The protein levels and phosphorylation status were examined by WB. The cells were washed twice with ice-cold PBS and lysed in RIPA protein lysis buffer containing 1 mM PMSF (cat. no. R0010΄ Beijing Solarbio Science & Technology Co., Ltd.). The samples were centrifuged at 13,000 × g for 10 min at 4°C before the supernatant was collected and the protein concentration was measured using a BCA kit (cat. no. P0012; Beyotime Institute of Biotechnology). Samples were boiled for 5 min after being mixed with a 5X loading buffer solution. The protein lysates (30 µg) were resolved in 8-10% SDS-polyacrylamide gels and transferred to nitrocellulose membranes. The membranes were blocked using 5% skimmed milk for 1 h at room temperature, washed three times with TBST (0.1% Tween 20) for 10 min and then incubated overnight at 4°C with various primary antibodies: anti-Adenosine 5′-monophosphate-activated protein kinase (AMPK; 1:2,000; cat. no. ab32047; Abcam), anti-phosphorylated-AMP-activated protein kinase (p-AMPK, 1:2,000; cat. no. EPR3051; Abcam), anti-SREBP-2 (1:500; cat. no. ab30682; Abcam), anti-PPARγ (1:1,000; cat. no. C26H12; Cell Signaling Technology, Inc.), anti-ACLY (1:1,000; cat. no. ab40793; Abcam), anti-Lysosomal-associated membrane protein1 (LAMP1; 1:1,000; cat. no. ab24170; Abcam), anti-CD36 (1:5,000; cat. no. ab133625; Abcam), anti-GLUT4 (1:500; cat. no. ab33780; Abcam), anti-p-GLUT4 (1:2,000; cat. no. ab188317; Abcam), anti-FAS (1:5,000; cat. no. ab128870; Abcam), anti-ACC (1:1,000; cat. no. EP687Y; Abcam), anti-SREBP1 (1:1,000; cat. no. NB600-582; Novus Biologicals, LLC). After incubation with rabbit HRP-conjugated secondary antibody (1:8,000; cat. no. HAF008; R&D Systems, Inc.) or mouse HRP-conjugated secondary antibody (1:8,000; cat. no. HAF007; R&D Systems, Inc.), the immunoreactivity was detected with using ECL solution (Beijing Solarbio Science & Technology Co., Ltd.). Bands were scanned by OmegaLum C image system (Aplegen, Inc.). Band signals were corrected by the Tubulin (1:1,000; cat. no. NB600-936; Novus Biologicals, Inc.) or glyceraldehyde-3-phosphate dehydrogenase (GAPDH; 1:2,000; cat. no. ab9485; Abcam) signals.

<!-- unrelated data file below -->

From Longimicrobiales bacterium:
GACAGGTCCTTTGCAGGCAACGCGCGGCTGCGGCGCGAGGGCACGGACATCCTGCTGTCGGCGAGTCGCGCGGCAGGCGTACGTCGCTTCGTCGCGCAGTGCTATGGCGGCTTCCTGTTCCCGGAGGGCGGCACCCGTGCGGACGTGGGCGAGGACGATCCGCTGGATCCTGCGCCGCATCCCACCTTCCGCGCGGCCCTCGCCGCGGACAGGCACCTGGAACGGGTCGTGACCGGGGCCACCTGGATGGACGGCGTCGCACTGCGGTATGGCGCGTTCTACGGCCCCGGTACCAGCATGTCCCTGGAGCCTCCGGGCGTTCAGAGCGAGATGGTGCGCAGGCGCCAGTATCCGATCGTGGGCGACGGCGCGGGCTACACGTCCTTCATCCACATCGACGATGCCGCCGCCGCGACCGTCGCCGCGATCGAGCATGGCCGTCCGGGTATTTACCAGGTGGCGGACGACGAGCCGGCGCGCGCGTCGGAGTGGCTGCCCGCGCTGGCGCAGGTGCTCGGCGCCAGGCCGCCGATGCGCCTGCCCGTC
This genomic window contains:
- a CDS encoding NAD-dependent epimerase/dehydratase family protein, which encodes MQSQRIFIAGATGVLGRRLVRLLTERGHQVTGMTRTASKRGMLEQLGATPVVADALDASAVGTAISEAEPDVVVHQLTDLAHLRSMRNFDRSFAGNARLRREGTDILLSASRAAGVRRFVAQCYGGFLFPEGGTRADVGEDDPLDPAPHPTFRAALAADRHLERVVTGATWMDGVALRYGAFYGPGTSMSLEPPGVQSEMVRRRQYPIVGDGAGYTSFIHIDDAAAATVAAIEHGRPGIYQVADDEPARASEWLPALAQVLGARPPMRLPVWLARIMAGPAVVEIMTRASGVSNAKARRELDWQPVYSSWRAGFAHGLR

Hematoxylin and eosin (H&E) staining

Paraffin-embedded sections were cut at 3 µm thickness, mounted on microslides and processed for H&E staining, as previously described (21). The stained slides were dehydrated and mounted using Cytoseal. Images of the slides were captured (magnification, ×200) with a light microscope (Olympus Corporation).


For immunohistochemistry, tissue sections were deparaffinized with xylene and stepwise rehydrated with serial dilutions of ethanol. After epitope retrieval with citric acid buffer under high temperature and pressure for 1-2 min, and endogenous horseradish peroxidase activity quenching with 3% H2O2 for 10 min, the tissue sections were then blocked in 5% goat serum (cat. no. C0265; Beyotime Institute of Biotechnology) at room temperature for 1 h and incubated with rabbit anti-mouse (ACLY, 1:100; PPARγ, 1:100; LAMP1, 1:100), and mouse anti-mouse antibody (PDL1, 1:100, cat. no. ab238697; CD68, 1:100, cat. no. NB600-985; CD86, 1:50, cat. no. ab220188; all from Abcam) at 4°C overnight. The primary antibody was visualized by using anti-rabbit Alexa Fluor 647 (1:1,000; cat. no. P0180; Beyotime Institute of Biotechnology), and anti-mouse FITC conjugated antibody (1:1,000; cat. no. P0196; Beyotime Institute of Biotechnology). The images were captured using Leica TCS SP8 confocal laser microscope.

RNA-seq, data processing, and gene annotation